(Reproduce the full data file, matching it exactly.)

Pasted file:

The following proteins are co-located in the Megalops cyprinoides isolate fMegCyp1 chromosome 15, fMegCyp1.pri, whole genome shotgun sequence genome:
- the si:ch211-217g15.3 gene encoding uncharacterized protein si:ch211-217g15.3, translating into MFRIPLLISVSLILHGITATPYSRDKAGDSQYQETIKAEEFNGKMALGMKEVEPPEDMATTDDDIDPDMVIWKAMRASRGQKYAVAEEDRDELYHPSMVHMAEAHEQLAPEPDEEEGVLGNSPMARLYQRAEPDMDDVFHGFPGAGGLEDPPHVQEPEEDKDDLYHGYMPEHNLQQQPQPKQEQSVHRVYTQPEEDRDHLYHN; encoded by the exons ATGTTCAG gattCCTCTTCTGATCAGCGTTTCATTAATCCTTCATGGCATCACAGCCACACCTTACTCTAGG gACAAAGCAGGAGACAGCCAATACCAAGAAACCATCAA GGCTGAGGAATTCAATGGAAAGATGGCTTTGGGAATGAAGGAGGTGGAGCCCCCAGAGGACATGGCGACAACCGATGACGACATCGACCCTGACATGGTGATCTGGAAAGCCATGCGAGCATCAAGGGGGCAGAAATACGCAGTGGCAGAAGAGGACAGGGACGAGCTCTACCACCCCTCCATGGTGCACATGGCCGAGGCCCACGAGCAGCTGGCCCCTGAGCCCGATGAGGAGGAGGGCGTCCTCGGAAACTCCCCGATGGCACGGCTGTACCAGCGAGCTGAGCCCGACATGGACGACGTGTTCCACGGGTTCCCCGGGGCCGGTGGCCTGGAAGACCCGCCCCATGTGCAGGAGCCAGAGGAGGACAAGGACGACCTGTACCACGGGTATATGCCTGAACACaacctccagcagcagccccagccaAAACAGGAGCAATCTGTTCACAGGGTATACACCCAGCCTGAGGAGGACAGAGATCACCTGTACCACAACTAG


The following proteins are co-located in the Megalops cyprinoides isolate fMegCyp1 chromosome 15, fMegCyp1.pri, whole genome shotgun sequence genome:
- the si:ch211-217g15.3 gene encoding uncharacterized protein si:ch211-217g15.3, translating into MFRIPLLISVSLILHGITATPYSRDKAGDSQYQETIKAEEFNGKMALGMKEVEPPEDMATTDDDIDPDMVIWKAMRASRGQKYAVAEEDRDELYHPSMVHMAEAHEQLAPEPDEEEGVLGNSPMARLYQRAEPDMDDVFHGFPGAGGLEDPPHVQEPEEDKDDLYHGYMPEHNLQQQPQPKQEQSVHRVYTQPEEDRDHLYHN; encoded by the exons ATGTTCAG gattCCTCTTCTGATCAGCGTTTCATTAATCCTTCATGGCATCACAGCCACACCTTACTCTAGG gACAAAGCAGGAGACAGCCAATACCAAGAAACCATCAA GGCTGAGGAATTCAATGGAAAGATGGCTTTGGGAATGAAGGAGGTGGAGCCCCCAGAGGACATGGCGACAACCGATGACGACATCGACCCTGACATGGTGATCTGGAAAGCCATGCGAGCATCAAGGGGGCAGAAATACGCAGTGGCAGAAGAGGACAGGGACGAGCTCTACCACCCCTCCATGGTGCACATGGCCGAGGCCCACGAGCAGCTGGCCCCTGAGCCCGATGAGGAGGAGGGCGTCCTCGGAAACTCCCCGATGGCACGGCTGTACCAGCGAGCTGAGCCCGACATGGACGACGTGTTCCACGGGTTCCCCGGGGCCGGTGGCCTGGAAGACCCGCCCCATGTGCAGGAGCCAGAGGAGGACAAGGACGACCTGTACCACGGGTATATGCCTGAACACaacctccagcagcagccccagccaAAACAGGAGCAATCTGTTCACAGGGTATACACCCAGCCTGAGGAGGACAGAGATCACCTGTACCACAACTAG